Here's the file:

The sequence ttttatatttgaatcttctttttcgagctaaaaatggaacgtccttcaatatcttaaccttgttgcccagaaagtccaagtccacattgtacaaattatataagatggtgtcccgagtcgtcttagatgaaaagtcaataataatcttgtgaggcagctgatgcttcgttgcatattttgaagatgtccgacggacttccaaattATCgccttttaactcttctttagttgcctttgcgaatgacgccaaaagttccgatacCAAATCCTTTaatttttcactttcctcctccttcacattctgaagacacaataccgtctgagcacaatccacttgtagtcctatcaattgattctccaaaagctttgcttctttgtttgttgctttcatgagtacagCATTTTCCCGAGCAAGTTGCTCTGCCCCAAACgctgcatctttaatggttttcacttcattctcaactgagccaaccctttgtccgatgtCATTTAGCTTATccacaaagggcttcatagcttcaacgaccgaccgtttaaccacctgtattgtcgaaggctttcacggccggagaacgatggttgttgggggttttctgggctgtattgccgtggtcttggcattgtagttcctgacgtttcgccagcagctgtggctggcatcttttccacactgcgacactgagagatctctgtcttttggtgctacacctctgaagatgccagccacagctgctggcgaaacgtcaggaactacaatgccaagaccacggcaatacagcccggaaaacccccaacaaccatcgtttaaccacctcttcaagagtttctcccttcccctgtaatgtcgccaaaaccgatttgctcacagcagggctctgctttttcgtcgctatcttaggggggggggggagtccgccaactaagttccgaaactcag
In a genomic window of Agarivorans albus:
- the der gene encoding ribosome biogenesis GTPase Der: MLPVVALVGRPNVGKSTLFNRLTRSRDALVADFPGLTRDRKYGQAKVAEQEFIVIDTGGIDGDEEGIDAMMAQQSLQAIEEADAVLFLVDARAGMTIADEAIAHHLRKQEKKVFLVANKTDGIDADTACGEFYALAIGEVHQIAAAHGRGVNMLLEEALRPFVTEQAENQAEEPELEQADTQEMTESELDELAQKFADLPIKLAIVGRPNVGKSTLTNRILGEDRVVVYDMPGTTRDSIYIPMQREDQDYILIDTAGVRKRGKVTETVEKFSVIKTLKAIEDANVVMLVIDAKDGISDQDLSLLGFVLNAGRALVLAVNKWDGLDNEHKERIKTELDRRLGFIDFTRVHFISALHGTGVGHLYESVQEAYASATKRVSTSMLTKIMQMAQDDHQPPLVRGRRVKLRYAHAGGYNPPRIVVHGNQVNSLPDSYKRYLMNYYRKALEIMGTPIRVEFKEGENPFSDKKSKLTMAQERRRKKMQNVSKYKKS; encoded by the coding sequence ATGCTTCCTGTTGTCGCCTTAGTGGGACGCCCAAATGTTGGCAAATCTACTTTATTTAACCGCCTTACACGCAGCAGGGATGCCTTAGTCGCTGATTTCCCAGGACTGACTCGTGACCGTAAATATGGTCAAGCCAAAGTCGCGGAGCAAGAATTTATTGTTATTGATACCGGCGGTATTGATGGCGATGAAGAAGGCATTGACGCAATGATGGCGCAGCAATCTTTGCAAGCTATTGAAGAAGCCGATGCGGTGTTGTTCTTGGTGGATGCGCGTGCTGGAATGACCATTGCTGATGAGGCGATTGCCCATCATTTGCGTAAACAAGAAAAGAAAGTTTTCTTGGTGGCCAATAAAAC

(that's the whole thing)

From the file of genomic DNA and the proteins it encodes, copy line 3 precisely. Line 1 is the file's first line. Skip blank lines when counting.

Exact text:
- the der gene encoding ribosome biogenesis GTPase Der: MLPVVALVGRPNVGKSTLFNRLTRSRDALVADFPGLTRDRKYGQAKVAEQEFIVIDTGGIDGDEEGIDAMMAQQSLQAIEEADAVLFLVDARAGMTIADEAIAHHLRKQEKKVFLVANKTDGIDADTACGEFYALAIGEVHQIAAAHGRGVNMLLEEALRPFVTEQAENQAEEPELEQADTQEMTESELDELAQKFADLPIKLAIVGRPNVGKSTLTNRILGEDRVVVYDMPGTTRDSIYIPMQREDQDYILIDTAGVRKRGKVTETVEKFSVIKTLKAIEDANVVMLVIDAKDGISDQDLSLLGFVLNAGRALVLAVNKWDGLDNEHKERIKTELDRRLGFIDFTRVHFISALHGTGVGHLYESVQEAYASATKRVSTSMLTKIMQMAQDDHQPPLVRGRRVKLRYAHAGGYNPPRIVVHGNQVNSLPDSYKRYLMNYYRKALEIMGTPIRVEFKEGENPFSDKKSKLTMAQERRRKKMQNVSKYKKS; encoded by the coding sequence ATGCTTCCTGTTGTCGCCTTAGTGGGACGCCCAAATGTTGGCAAATCTACTTTATTTAACCGCCTTACACGCAGCAGGGATGCCTTAGTCGCTGATTTCCCAGGACTGACTCGTGACCGTAAATATGGTCAAGCCAAAGTCGCGGAGCAAGAATTTATTGTTATTGATACCGGCGGTATTGATGGCGATGAAGAAGGCATTGACGCAATGATGGCGCAGCAATCTTTGCAAGCTATTGAAGAAGCCGATGCGGTGTTGTTCTTGGTGGATGCGCGTGCTGGAATGACCATTGCTGATGAGGCGATTGCCCATCATTTGCGTAAACAAGAAAAGAAAGTTTTCTTGGTGGCCAATAAAAC